“The Linux /proc/cpuinfo/ command does not accurately detect if Intel® AES-NI is enabled or disabled on the hardware. CPUID (http://www.etallen.com/cpuid/) tool can be used to make accurate determination.” https://software.intel.com/sites/default/files/m/d/4/1/d/8/AES-NI_Java_Linux_Testing_Configuration_Case_Study.pdf

On Windows, you can use one of the following tools to check whether your CPU(s) have AES-NI support:

However, having hardware-support for AES-NI doesn’t necessarily means that your SSH/SCP software supports it!

On Linux, it is generally a safe bet that if hardware support is available, then AES-NI will be available in the installed OpenSSH software.

However on Windows, only some SSH/SCP clients claim to support AES-NI:

And of those SSH/SCP clients which do claim to support it, some of them don’t offer the full range of ciphers available in the latest OpenSSH versions. For example, not many Windows SSH/SCP clients (except for Cygwin OpenSSH) support aes128-gcm@openssh.com and aes256-gcm@openssh.com. The best way to determine whether AES-NI is working is to compare speeds between an AES cipher which is supported by the SSH/SCP client (e.g. aes128-ctr) with one of the older ciphers (e.g. arcfour or blowfish-cbc). If the AES cipher doesn’t perform significantly better than the arcfour or blowfish-cbc, or if you are getting encryption speeds well below 100 MB/s, then AES-NI probably isn’t working.


  1. Run some encryption benchmarks like those in the blog article linked below to isolate encryption speed (as distinct from storage I/O speed or network bandwidth). - https://blog.famzah.net/2015/06/26/openssh-ciphers-performance-benchmark-update-2015/

Lots of Tiny Files


MyData is not very efficient at uploading thousands of tiny files. For each file it finds, it does a MyTardis API query to check whether the file has already been uploaded, then it calculates the file’s MD5 sum, then it calls MyTardis’s API again to create a DataFile record.

Future versions of MyData may perform combined API queries for groups of files, and upload them with a single call to SCP or SFTP. The challenge here is that asking MyTardis whether a group of files needs to be uploaded can result in “yes”, “no” or “some of them”.


  1. If you have thousands of tiny files you want to upload, then it is more efficient to create a ZIP or TAR archive before uploading them.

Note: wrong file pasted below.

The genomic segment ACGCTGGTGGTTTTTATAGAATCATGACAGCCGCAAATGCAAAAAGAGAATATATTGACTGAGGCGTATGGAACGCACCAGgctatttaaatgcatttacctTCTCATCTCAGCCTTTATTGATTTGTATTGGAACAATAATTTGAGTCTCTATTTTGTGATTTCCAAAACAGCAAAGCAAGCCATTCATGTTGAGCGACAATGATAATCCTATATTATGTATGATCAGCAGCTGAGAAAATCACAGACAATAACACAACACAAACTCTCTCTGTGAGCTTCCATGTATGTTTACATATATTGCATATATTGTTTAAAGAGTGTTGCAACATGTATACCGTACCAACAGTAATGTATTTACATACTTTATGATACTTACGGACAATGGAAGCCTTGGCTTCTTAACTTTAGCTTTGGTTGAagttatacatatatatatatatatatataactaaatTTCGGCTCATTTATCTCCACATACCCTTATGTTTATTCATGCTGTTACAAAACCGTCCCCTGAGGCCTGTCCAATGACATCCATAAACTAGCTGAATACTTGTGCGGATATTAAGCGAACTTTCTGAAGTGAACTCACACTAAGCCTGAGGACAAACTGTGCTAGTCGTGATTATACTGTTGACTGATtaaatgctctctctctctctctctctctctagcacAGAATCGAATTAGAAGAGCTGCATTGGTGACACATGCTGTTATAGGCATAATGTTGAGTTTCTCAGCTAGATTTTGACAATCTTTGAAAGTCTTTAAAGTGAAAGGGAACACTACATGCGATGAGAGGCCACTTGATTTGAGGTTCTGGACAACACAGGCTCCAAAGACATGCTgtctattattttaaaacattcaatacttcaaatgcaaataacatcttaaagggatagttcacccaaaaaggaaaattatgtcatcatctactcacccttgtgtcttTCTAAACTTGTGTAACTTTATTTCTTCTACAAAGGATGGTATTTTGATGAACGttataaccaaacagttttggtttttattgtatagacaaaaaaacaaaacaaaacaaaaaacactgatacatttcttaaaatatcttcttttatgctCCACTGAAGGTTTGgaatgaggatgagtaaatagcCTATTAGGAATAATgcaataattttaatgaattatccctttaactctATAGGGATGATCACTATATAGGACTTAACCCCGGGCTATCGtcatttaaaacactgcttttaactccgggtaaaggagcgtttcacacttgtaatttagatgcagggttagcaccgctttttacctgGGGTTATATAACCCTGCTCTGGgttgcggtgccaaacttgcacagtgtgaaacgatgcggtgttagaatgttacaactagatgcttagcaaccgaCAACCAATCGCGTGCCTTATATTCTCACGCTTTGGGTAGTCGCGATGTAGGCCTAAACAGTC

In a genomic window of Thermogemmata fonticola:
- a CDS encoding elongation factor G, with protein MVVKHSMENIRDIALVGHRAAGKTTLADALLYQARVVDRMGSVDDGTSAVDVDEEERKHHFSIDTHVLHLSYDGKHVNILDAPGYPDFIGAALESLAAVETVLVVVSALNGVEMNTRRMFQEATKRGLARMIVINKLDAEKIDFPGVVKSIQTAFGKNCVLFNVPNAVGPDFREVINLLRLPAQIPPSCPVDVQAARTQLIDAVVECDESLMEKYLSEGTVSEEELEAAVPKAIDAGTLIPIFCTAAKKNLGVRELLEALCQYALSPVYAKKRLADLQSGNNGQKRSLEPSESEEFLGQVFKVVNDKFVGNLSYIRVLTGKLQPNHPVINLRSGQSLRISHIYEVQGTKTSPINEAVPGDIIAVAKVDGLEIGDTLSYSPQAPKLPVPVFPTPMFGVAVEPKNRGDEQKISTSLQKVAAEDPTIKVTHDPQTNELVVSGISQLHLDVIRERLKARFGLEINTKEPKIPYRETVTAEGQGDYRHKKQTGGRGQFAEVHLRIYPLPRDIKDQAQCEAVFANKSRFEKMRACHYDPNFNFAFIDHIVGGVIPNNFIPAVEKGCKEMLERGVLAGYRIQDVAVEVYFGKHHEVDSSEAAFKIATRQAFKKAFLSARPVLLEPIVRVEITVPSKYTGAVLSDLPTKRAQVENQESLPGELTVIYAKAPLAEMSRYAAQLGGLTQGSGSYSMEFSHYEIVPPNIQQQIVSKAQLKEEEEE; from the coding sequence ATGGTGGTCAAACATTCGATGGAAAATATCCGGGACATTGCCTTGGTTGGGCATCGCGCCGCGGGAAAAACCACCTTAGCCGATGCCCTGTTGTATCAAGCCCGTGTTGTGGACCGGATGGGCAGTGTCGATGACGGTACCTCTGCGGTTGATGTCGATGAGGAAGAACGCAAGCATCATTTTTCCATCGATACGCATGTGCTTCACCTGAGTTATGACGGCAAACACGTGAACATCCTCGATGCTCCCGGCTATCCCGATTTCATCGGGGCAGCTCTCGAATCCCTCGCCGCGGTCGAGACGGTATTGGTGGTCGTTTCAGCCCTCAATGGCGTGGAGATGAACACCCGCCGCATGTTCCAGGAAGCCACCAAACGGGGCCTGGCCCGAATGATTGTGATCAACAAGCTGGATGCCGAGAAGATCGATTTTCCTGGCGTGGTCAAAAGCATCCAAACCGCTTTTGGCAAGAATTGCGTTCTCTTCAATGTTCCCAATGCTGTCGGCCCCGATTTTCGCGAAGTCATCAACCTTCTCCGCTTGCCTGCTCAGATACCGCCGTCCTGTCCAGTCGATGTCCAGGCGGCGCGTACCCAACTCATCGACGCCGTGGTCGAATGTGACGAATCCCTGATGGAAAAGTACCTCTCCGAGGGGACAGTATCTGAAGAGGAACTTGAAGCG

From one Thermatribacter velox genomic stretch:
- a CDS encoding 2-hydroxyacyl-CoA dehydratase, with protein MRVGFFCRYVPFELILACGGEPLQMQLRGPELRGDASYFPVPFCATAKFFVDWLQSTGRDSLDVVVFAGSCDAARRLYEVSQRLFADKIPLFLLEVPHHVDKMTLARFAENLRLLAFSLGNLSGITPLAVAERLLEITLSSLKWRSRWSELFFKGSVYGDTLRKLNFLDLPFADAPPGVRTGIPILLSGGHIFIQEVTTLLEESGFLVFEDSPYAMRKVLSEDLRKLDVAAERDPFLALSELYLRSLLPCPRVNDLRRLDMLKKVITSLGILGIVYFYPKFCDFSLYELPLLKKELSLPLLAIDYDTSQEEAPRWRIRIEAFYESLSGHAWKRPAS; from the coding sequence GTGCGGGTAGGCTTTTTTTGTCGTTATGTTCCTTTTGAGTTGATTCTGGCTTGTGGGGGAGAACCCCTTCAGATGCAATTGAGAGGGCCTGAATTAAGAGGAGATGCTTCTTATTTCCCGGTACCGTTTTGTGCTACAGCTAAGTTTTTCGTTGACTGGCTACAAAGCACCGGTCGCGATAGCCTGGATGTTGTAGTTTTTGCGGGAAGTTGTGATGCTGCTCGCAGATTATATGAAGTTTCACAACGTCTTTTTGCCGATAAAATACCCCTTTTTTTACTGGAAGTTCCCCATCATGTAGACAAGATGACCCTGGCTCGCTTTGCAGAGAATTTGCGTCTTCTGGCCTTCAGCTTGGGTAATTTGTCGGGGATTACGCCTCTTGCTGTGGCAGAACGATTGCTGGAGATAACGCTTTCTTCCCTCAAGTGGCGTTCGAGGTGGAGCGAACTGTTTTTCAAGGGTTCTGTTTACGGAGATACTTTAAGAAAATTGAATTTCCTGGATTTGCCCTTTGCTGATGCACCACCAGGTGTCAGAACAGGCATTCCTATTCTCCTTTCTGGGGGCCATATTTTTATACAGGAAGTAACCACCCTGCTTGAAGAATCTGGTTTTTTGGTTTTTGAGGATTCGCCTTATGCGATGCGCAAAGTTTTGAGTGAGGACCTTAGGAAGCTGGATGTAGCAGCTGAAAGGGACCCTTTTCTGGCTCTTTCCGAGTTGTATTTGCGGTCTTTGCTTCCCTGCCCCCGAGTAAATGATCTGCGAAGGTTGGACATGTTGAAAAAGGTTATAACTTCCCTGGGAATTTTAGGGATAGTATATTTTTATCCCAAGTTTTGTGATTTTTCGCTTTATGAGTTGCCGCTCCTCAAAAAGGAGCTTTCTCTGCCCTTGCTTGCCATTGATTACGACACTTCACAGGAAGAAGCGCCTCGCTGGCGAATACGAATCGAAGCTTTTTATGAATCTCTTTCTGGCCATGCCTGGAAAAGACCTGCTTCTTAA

2. If you find that MyData is taking a long time to verify previous uploads of a large number of tiny files, you could try the following: (i) Move folders of previously-uploaded files outside of the directory being scanned by MyData. (ii) Use MyData’s “Ignore datasets older than” filter to ignore dataset folders with old created dates. (iii) Measure how long it takes to get a basic response from your MyTardis API, using https://mytardis.example.com/api/v1/?format=json - and if it is slow, consider putting more grunt (CPUs / gunicorn processes) behind your MyTardis API. (iv) If using MyData v0.6.3 or later, try adjusting max_verification_threads in your MyData.cfg

MD5 Checksums


Whilst it is best to check for bottlenecks on your servers (MyTardis and SCP) first (because they affect all of your users), you should also consider whether MyData’s MD5 checksum calculation before each upload is adding significant overhead. This depends on the CPUs on the MyData client machine.


1. Ask any users experiencing slow MyData uploads to check MyData’s Uploads view and report whether they see the “Calculating MD5 checksum” message and progress bar for significant durations.

2. Where MD5 checksums are slow, consider running MyData on a more up-to-date PC if possible.

3. If using MyData v0.7.0 or later, try setting fake_md5_sums to True in MyData.cfg to skip the MD5 sum calculation in order to measure the overall difference in upload speed. Don’t forgot to change it back to False or remove it from MyData.cfg when you have finished testing!

4. Request (from the MyData developers) MD5 sum calculations in parallel with uploads. MyData can already upload with a fake MD5 sum, but it doesn’t yet have the functionality to update the DataFile record with the corrected MD5 sum when available.

MyData v0.7.0 Enhancements


There are number of enhancements in MyData v0.7.0 which improve upload speeds. The most significant enhancement for upload speed is the scrapping of MyData’s file chunking. Prior to v0.7.0, MyData split large files up into chunks and uploaded one at a time, and then joined them together on the SCP server. This added significant overhead, so it has been removed in v0.7.0.

The potential gotchas of upgrading to v0.7.0 are that aborted partial uploads cannot be resumed, progress updates might not be as smooth, and your MyTardis administrator will need to ugrade your MyTardis server to use the latest version of of MyData’s server-side app, available at https://github.com/mytardis/mytardis-app-mydata. Also, if your MyTardis server’s filesystem uses caching (e.g. SSHFS), then it’s possible for MyData’s progress queries to get inconsistent results from the MyTardis API, depending on which web worker node responds to the query.


  1. Please help with beta testing MyData v0.7.0 beta and let us know what you think of its performance and report any bugs, either at https://github.com/mytardis/mydata/issues or at store.star.help@monash.edu. It is available at https://github.com/mytardis/mydata/releases